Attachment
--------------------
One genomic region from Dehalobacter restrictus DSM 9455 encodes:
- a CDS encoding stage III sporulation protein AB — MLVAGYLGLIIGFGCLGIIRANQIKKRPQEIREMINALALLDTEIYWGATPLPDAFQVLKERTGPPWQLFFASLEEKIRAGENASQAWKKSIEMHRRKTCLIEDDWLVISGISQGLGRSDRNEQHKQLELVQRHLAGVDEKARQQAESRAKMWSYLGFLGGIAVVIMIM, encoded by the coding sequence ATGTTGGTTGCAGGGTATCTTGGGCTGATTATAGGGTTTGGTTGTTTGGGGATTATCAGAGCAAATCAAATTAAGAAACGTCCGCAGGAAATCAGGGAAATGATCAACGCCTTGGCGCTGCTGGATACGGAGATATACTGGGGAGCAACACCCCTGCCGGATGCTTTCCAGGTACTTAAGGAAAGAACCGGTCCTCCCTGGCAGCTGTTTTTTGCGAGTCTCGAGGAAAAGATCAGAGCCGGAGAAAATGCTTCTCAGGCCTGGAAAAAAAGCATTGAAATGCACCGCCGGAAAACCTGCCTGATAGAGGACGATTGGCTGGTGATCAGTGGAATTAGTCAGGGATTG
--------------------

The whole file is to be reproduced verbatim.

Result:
One genomic region from Dehalobacter restrictus DSM 9455 encodes:
- a CDS encoding stage III sporulation protein AB — MLVAGYLGLIIGFGCLGIIRANQIKKRPQEIREMINALALLDTEIYWGATPLPDAFQVLKERTGPPWQLFFASLEEKIRAGENASQAWKKSIEMHRRKTCLIEDDWLVISGISQGLGRSDRNEQHKQLELVQRHLAGVDEKARQQAESRAKMWSYLGFLGGIAVVIMIM, encoded by the coding sequence ATGTTGGTTGCAGGGTATCTTGGGCTGATTATAGGGTTTGGTTGTTTGGGGATTATCAGAGCAAATCAAATTAAGAAACGTCCGCAGGAAATCAGGGAAATGATCAACGCCTTGGCGCTGCTGGATACGGAGATATACTGGGGAGCAACACCCCTGCCGGATGCTTTCCAGGTACTTAAGGAAAGAACCGGTCCTCCCTGGCAGCTGTTTTTTGCGAGTCTCGAGGAAAAGATCAGAGCCGGAGAAAATGCTTCTCAGGCCTGGAAAAAAAGCATTGAAATGCACCGCCGGAAAACCTGCCTGATAGAGGACGATTGGCTGGTGATCAGTGGAATTAGTCAGGGATTG